The Congress Is Doing A BJP Here
CM Tarun Gogoi is desperately wooing the Hindu voters in southern Assam, says Ratnadip Choudhury
|1.ASSAM||2.WEST BENGAL||3.TAMIL NADU|
THE DESPERATION in the ruling Congress was evident when Chief Minister Tarun Gogoi tried to reach out to a vote bank that the party has traditionally not paid much attention to. “The Bengali Hindus of Assam deserve refugee status as persecution forced them to migrate from Bangladesh,” said Gogoi while addressing a rally in the Bangla-dominated Barak Valley of southern Assam. He reiterated his stand at a press meet in Guwahati, saying it was a mistake to treat Bengali Hindus as illegal migrants.
Since 1971, the demography of Assam has been suffering a major change due to the influx from Bangladesh,” says Prof Charvak of Assam University in Silchar, the biggest city in the Barak Valley. “The Bangla-speaking Muslims comprise 32 percent of the population and have been a major vote bank. Now, the 18 percent population of Bengali Hindus has also emerged as a major vote-swaying chunk. The BJP has been harnessing this vote bank in Assam for a long time.”
The Bangla-speaking Muslims enjoy a majority in seven of Assam’s 27 districts and dictate terms in 52 of 126 Assembly constituencies, thus ensuring a vote bank that has traditionally supported the Congress. That was until perfume baron Badruddin Ajmal launched his All-India United Democratic Front (AIUDF), a regional party that has been eating into the Congress’ minority vote bank. This split down the middle of the voters has forced the Congress to sing a different tune.
The Barak Valley, comprising the three districts of Cachar, Karimganj and Hailakandi, is home to 18 percent of Bangla-speaking Hindus of the state. There has always been a social and linguistic disconnect between the Assamese-dominated Brahmaputra Valley with the Barak Valley and the region did not see much development during any regime. Seizing the initiative, the BJP started playing the Hindutva card in the region from the 2001 Assembly election. Now, the party is turning out to be a formidable force in the state, something that has made the ruling Congress sit up and take notice.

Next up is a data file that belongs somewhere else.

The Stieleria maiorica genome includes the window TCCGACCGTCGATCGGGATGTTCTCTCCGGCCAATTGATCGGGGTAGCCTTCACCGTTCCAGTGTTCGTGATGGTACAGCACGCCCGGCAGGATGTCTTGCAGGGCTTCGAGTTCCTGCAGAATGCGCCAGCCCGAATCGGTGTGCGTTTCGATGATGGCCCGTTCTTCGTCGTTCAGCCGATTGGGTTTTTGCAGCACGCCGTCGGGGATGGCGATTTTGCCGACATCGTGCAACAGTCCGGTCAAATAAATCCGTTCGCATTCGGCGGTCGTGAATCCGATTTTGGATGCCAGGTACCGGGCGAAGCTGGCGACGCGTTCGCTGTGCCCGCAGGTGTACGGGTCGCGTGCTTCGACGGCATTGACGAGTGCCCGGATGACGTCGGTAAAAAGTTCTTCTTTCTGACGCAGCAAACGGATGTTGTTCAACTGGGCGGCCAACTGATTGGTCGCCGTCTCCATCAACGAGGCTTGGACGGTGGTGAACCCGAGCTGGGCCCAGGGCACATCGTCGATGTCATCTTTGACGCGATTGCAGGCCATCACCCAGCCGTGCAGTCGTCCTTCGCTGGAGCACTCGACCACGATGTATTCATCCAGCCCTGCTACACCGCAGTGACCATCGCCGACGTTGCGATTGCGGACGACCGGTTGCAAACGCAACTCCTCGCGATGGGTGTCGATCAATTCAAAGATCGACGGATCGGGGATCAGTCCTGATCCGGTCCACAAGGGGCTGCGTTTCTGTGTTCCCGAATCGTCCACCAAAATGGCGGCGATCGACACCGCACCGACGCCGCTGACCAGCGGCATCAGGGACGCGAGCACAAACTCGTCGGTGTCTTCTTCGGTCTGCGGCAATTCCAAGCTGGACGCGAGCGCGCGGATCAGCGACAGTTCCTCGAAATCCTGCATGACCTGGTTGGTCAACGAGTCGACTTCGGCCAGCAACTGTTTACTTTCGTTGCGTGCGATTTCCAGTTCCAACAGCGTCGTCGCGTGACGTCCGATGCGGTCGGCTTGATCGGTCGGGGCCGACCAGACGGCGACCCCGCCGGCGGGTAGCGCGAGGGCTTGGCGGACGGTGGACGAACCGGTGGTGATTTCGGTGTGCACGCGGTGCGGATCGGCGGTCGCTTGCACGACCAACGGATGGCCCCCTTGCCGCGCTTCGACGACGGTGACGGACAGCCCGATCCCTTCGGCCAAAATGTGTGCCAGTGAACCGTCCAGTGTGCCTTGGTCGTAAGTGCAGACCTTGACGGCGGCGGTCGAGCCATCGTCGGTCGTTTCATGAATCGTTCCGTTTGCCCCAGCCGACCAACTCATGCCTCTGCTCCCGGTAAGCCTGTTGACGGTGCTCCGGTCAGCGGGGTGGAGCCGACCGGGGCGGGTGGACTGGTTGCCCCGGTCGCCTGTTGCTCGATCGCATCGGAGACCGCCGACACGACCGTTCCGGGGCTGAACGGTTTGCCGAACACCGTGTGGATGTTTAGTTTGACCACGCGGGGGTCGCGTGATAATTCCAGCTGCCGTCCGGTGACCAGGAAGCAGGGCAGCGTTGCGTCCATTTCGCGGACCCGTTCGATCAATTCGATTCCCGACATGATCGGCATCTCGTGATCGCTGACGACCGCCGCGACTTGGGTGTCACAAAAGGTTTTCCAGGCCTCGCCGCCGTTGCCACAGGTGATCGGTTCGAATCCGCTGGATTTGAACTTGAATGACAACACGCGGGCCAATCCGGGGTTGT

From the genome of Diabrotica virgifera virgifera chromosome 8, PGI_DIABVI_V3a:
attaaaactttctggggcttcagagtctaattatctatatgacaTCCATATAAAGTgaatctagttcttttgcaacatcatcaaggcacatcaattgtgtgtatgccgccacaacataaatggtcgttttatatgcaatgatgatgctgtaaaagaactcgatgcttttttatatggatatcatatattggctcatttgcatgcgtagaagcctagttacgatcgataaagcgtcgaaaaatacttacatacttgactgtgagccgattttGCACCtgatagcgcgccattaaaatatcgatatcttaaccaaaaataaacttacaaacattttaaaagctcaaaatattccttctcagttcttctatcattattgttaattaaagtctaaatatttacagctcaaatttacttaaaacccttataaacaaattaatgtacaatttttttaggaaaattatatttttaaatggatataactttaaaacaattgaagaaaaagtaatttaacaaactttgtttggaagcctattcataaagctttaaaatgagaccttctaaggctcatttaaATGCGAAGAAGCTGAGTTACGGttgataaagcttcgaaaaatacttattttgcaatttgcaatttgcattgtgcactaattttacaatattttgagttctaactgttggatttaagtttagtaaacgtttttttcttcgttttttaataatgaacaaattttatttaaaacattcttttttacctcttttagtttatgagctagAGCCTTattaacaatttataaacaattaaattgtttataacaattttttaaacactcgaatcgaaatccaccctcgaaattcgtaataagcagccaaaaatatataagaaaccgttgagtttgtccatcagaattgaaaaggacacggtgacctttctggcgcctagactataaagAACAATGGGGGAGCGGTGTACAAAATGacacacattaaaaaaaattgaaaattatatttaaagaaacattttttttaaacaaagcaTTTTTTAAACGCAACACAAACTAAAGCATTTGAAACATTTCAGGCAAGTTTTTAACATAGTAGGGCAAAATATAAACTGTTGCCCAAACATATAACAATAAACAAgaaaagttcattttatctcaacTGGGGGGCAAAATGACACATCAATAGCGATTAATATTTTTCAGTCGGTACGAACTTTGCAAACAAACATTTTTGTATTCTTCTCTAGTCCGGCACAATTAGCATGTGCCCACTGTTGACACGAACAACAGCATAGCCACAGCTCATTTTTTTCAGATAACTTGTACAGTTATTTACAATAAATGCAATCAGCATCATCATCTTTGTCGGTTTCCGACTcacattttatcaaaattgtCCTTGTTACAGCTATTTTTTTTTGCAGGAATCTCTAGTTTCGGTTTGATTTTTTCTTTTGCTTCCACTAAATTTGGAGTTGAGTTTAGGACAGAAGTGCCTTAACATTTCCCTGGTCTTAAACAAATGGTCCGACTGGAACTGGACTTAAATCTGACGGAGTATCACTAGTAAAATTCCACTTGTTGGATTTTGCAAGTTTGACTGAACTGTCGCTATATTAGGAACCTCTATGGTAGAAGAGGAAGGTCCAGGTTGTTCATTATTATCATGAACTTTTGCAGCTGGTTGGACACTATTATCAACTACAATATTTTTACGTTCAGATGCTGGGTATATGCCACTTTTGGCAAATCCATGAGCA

“If Tarun Gogoi wishes to complete his hat-trick of wins in this upcoming election, then the 15 Assembly seats of Barak Valley are going to be the key,” says Saatrajit Pal Choudhury, a journalist from Silchar. “The defeat of former Union Minister for Heavy Industries Santosh Mohan Dev changed the political equation of Silchar. The present incumbent MP of the BJP, Kabindra Purkayastha, should thank the AIUDF for swaying a large chunk of the Muslim and tea garden votes away, which cost Dev dear.”
For years, Dev has been the face of the Congress in the Valley, but his larger-than-life image has not helped the party retain its traditional voters, and the electorate blames him for the region’s underdevelopment. The saffron party made sure that the Hindutva card pays huge dividends in the region. The BJP was the first party to term the Bangla-speaking migrants as refugees.
Ajmal’s minority politics is only adding to the Congress’ worries. “The Congress had promoted only Bangla-speaking Muslims in the Barak Valley,” says Partha Sarkar, a businessman in Silchar. “In all three districts, the story has been the same. It is the Congress that has helped in the influx after 1971. The Bangladeshi Muslims have now gone over to Ajmal’s side.”
What added fuel to the fire was the AICC General Secretary in-charge of Assam, Digvijaya Singh’s statement. During a recent visit to Silchar, he said that all those who settled in Assam post-1971 are ‘foreigners’. He was, of course, referring to the ethnic Bengali Hindus.
Bangladeshi Hindus, who constitute 18 percent of the population, will have a big say in the poll
But Gogoi understands that with the BJP growing in strength and shaping up as a potential adversary to the Congress, the 15 seats in Barak assume a lot of importance. Then, there is the Asom Gana Parishad, the Congress’ arch rival in the state. Hence, the new tone that the settlement of the ethnic Bengali Hindus in Assam should be seen from a ‘humanitarian angle’.
“The Congress is finding it extremely difficult to get a foothold with the end of the Santosh Mohan era,” says Ramendra Nath, a retired government schoolteacher from Srikona near Silchar. “Dev has only helped dynasty politics in the region, now his daughter Susmita has also got a Congress ticket. This will irk the people even more.”
Toeing the BJP line might help the Congress, but Ajmal’s minority politics could play spoilsport too.